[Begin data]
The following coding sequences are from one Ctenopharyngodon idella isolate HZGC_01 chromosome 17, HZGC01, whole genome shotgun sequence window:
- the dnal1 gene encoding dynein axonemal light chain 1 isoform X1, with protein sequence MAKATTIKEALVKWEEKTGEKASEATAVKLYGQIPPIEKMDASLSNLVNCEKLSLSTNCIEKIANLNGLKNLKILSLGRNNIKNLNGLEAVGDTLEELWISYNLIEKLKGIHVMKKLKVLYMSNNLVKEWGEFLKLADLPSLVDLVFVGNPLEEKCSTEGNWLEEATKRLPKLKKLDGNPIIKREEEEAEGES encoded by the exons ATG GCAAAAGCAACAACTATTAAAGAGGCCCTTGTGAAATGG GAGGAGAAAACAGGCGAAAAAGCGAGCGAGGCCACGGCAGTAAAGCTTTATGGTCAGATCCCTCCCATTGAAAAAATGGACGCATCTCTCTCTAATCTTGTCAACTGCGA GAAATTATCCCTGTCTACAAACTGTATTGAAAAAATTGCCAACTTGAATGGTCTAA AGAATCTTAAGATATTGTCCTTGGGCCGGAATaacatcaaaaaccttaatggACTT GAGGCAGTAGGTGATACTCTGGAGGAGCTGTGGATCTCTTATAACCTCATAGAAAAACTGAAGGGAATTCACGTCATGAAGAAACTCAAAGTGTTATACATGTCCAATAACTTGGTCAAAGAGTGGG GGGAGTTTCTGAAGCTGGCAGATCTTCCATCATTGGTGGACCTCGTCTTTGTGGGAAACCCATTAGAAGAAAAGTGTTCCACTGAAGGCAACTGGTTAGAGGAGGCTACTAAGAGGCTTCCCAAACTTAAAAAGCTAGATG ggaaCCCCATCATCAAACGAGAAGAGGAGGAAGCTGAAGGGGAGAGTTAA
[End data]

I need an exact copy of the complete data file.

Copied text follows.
The following coding sequences are from one Ctenopharyngodon idella isolate HZGC_01 chromosome 17, HZGC01, whole genome shotgun sequence window:
- the dnal1 gene encoding dynein axonemal light chain 1 isoform X1, with protein sequence MAKATTIKEALVKWEEKTGEKASEATAVKLYGQIPPIEKMDASLSNLVNCEKLSLSTNCIEKIANLNGLKNLKILSLGRNNIKNLNGLEAVGDTLEELWISYNLIEKLKGIHVMKKLKVLYMSNNLVKEWGEFLKLADLPSLVDLVFVGNPLEEKCSTEGNWLEEATKRLPKLKKLDGNPIIKREEEEAEGES encoded by the exons ATG GCAAAAGCAACAACTATTAAAGAGGCCCTTGTGAAATGG GAGGAGAAAACAGGCGAAAAAGCGAGCGAGGCCACGGCAGTAAAGCTTTATGGTCAGATCCCTCCCATTGAAAAAATGGACGCATCTCTCTCTAATCTTGTCAACTGCGA GAAATTATCCCTGTCTACAAACTGTATTGAAAAAATTGCCAACTTGAATGGTCTAA AGAATCTTAAGATATTGTCCTTGGGCCGGAATaacatcaaaaaccttaatggACTT GAGGCAGTAGGTGATACTCTGGAGGAGCTGTGGATCTCTTATAACCTCATAGAAAAACTGAAGGGAATTCACGTCATGAAGAAACTCAAAGTGTTATACATGTCCAATAACTTGGTCAAAGAGTGGG GGGAGTTTCTGAAGCTGGCAGATCTTCCATCATTGGTGGACCTCGTCTTTGTGGGAAACCCATTAGAAGAAAAGTGTTCCACTGAAGGCAACTGGTTAGAGGAGGCTACTAAGAGGCTTCCCAAACTTAAAAAGCTAGATG ggaaCCCCATCATCAAACGAGAAGAGGAGGAAGCTGAAGGGGAGAGTTAA